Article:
Printable Version of this PageHome PageRecent ChangesSearchSign In
Wireless networks are being deployed today with unprecedented ubiquity. Both
the availability of an unlicensed band in which to operate and the decreasing
cost of hardware and ease of use, has driven many organizations to wireless
networking. More than just connecting mobile users to the internet at their
workplace or residence, wireless networks are being used as back-haul for research sensor networks,
deployed as city-wide municipal networks, for both internet access and
emergency infrastructure. It's this last class, emergency networks, that my research focuses on.
One consideration when using wireless networks for
emergency communication is ease and rapidity of deployment, as well as mobility. Once deployed,
the network must be robust and fault tolerant. However, to-date, most network topologies are rigid,
difficult to move, prone to failure and require substantial sophistication to deploy and operate.

I'll start by analysing the experiences of rescue workers in New Orleans
working with the emergency networks deployed there during Hurricane Katrina. These experiences
will help guide the design of algorithms and topologies fit for use
in rugged terrain with numerous environmental hazards.

My work advances the state of the art by providing a novel mechanism for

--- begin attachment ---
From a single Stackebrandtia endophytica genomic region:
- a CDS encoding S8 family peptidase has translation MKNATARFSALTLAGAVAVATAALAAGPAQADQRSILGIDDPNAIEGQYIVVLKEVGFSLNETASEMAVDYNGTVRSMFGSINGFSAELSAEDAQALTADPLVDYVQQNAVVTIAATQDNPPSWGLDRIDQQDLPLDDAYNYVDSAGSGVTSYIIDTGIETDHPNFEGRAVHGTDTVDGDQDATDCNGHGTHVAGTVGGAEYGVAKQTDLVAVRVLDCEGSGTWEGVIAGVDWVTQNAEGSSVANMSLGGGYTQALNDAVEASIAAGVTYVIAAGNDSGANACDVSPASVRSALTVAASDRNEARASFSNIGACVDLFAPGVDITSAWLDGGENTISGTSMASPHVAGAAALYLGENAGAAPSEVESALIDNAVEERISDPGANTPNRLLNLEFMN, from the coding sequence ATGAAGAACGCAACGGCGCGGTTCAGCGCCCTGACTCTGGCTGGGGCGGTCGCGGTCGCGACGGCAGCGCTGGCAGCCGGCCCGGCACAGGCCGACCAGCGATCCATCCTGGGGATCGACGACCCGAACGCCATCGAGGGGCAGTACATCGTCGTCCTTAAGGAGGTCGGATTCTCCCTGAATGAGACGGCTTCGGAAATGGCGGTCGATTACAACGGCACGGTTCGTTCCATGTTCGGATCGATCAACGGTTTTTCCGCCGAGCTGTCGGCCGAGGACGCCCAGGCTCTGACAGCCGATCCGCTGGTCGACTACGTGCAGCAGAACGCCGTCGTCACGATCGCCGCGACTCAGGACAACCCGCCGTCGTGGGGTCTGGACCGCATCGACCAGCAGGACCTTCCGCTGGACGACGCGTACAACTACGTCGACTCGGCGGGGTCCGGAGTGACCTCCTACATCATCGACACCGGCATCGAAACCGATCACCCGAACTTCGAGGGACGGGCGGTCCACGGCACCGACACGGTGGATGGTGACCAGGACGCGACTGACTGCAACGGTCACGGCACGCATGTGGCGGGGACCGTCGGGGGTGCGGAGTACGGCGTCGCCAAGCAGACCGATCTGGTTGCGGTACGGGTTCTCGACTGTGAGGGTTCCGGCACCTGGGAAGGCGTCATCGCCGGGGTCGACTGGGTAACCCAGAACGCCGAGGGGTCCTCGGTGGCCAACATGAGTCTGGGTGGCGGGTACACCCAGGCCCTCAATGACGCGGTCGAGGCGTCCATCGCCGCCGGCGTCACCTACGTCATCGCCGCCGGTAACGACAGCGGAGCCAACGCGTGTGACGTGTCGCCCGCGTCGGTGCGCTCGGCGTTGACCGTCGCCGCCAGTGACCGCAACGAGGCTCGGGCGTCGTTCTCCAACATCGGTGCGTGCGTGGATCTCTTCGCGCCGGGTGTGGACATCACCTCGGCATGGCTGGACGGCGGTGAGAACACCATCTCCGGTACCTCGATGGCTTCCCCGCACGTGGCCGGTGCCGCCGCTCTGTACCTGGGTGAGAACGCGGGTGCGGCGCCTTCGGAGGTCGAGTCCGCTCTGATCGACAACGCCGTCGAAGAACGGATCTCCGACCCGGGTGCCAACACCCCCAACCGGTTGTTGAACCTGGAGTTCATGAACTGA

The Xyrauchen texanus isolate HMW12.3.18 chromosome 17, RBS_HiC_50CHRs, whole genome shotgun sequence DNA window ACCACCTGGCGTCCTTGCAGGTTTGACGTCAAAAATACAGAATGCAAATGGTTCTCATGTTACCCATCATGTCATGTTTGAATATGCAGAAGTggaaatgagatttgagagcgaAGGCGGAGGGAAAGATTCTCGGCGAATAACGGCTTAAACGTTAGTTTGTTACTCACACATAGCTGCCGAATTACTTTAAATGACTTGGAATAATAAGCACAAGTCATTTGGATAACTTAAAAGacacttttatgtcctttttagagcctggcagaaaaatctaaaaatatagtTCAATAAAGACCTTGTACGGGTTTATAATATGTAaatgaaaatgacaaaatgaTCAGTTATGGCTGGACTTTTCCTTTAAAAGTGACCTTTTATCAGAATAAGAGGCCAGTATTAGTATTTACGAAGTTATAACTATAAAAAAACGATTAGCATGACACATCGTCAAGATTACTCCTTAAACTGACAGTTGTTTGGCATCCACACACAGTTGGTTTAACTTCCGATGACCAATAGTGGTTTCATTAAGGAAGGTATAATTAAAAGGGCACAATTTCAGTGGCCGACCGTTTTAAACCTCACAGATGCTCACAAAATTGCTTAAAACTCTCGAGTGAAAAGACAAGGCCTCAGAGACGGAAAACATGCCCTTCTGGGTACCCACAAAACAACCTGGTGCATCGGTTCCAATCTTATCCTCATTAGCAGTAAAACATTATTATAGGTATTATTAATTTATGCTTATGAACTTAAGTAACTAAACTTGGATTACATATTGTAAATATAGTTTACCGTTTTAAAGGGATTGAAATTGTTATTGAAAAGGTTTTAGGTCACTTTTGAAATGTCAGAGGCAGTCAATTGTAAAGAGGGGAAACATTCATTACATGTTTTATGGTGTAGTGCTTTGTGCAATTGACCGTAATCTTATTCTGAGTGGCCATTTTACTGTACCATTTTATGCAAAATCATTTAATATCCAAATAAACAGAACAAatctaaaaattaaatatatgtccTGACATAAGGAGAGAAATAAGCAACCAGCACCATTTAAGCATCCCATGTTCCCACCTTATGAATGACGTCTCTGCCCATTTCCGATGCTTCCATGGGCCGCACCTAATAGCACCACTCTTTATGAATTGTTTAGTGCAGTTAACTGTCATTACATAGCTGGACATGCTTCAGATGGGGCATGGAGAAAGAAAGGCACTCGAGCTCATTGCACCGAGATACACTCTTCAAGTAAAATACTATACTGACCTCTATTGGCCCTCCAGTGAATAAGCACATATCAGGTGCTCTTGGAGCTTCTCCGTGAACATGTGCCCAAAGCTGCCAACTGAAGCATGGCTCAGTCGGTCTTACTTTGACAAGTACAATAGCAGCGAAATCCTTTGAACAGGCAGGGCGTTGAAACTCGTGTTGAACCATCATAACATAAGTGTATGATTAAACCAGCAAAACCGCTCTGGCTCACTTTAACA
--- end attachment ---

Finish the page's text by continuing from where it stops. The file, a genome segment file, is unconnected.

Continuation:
wireless infrastructure deployment: MonkeyMesh. MonkeyMesh is a system for
rapidly deploying a wireless network of many adhoc solar-powered nodes, in
cute little backpacks (CLBs), attached to trained monkeys. I'll present
and analyze the LHM (Listen, here, Monkey!) algorithm for training as well
as the CLB architecture. Indeed, we will see that with careful training,
and a sufficient supply of monkeys, MonkeyMesh can be deployed in rural
and decimated locations, where existing networks would fail. Once deployed,
MonkeyMesh is a self-configuring fault-tolerant adhoc network which will find gateways,
setup telecommunications infrastructure, route around monkey failures, and find
feeding opportunities, all without intervention from the operator. I test my
algorithms both in simulation and in a prolonged deployment in the far eastern jungles of Somefarawayplace.

Last modified 12 December 2007 at 3:13 pm by caleb